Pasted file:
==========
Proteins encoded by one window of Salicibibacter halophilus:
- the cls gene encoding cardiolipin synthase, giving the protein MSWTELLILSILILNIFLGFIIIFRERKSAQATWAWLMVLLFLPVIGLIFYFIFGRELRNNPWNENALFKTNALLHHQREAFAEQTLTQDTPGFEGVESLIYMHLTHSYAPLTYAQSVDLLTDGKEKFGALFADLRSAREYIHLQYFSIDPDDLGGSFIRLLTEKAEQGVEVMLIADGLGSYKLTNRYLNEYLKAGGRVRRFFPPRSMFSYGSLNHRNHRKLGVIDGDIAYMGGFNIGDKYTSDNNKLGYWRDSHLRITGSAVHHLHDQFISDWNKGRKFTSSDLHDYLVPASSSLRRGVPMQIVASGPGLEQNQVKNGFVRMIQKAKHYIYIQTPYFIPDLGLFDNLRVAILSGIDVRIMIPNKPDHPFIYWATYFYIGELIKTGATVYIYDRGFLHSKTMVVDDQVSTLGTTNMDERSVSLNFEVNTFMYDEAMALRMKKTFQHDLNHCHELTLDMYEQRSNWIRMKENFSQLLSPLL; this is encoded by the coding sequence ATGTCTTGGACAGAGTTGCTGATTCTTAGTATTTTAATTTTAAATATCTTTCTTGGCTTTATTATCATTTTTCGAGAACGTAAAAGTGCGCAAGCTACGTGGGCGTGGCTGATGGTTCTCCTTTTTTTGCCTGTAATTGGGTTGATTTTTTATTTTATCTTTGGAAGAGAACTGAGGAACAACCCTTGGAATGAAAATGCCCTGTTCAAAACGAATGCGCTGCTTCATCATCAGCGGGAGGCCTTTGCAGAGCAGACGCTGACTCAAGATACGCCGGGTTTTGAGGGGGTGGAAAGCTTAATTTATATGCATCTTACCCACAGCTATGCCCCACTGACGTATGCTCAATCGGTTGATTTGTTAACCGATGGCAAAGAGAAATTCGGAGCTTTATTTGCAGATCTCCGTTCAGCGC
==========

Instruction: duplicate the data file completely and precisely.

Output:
Proteins encoded by one window of Salicibibacter halophilus:
- the cls gene encoding cardiolipin synthase, giving the protein MSWTELLILSILILNIFLGFIIIFRERKSAQATWAWLMVLLFLPVIGLIFYFIFGRELRNNPWNENALFKTNALLHHQREAFAEQTLTQDTPGFEGVESLIYMHLTHSYAPLTYAQSVDLLTDGKEKFGALFADLRSAREYIHLQYFSIDPDDLGGSFIRLLTEKAEQGVEVMLIADGLGSYKLTNRYLNEYLKAGGRVRRFFPPRSMFSYGSLNHRNHRKLGVIDGDIAYMGGFNIGDKYTSDNNKLGYWRDSHLRITGSAVHHLHDQFISDWNKGRKFTSSDLHDYLVPASSSLRRGVPMQIVASGPGLEQNQVKNGFVRMIQKAKHYIYIQTPYFIPDLGLFDNLRVAILSGIDVRIMIPNKPDHPFIYWATYFYIGELIKTGATVYIYDRGFLHSKTMVVDDQVSTLGTTNMDERSVSLNFEVNTFMYDEAMALRMKKTFQHDLNHCHELTLDMYEQRSNWIRMKENFSQLLSPLL; this is encoded by the coding sequence ATGTCTTGGACAGAGTTGCTGATTCTTAGTATTTTAATTTTAAATATCTTTCTTGGCTTTATTATCATTTTTCGAGAACGTAAAAGTGCGCAAGCTACGTGGGCGTGGCTGATGGTTCTCCTTTTTTTGCCTGTAATTGGGTTGATTTTTTATTTTATCTTTGGAAGAGAACTGAGGAACAACCCTTGGAATGAAAATGCCCTGTTCAAAACGAATGCGCTGCTTCATCATCAGCGGGAGGCCTTTGCAGAGCAGACGCTGACTCAAGATACGCCGGGTTTTGAGGGGGTGGAAAGCTTAATTTATATGCATCTTACCCACAGCTATGCCCCACTGACGTATGCTCAATCGGTTGATTTGTTAACCGATGGCAAAGAGAAATTCGGAGCTTTATTTGCAGATCTCCGTTCAGCGC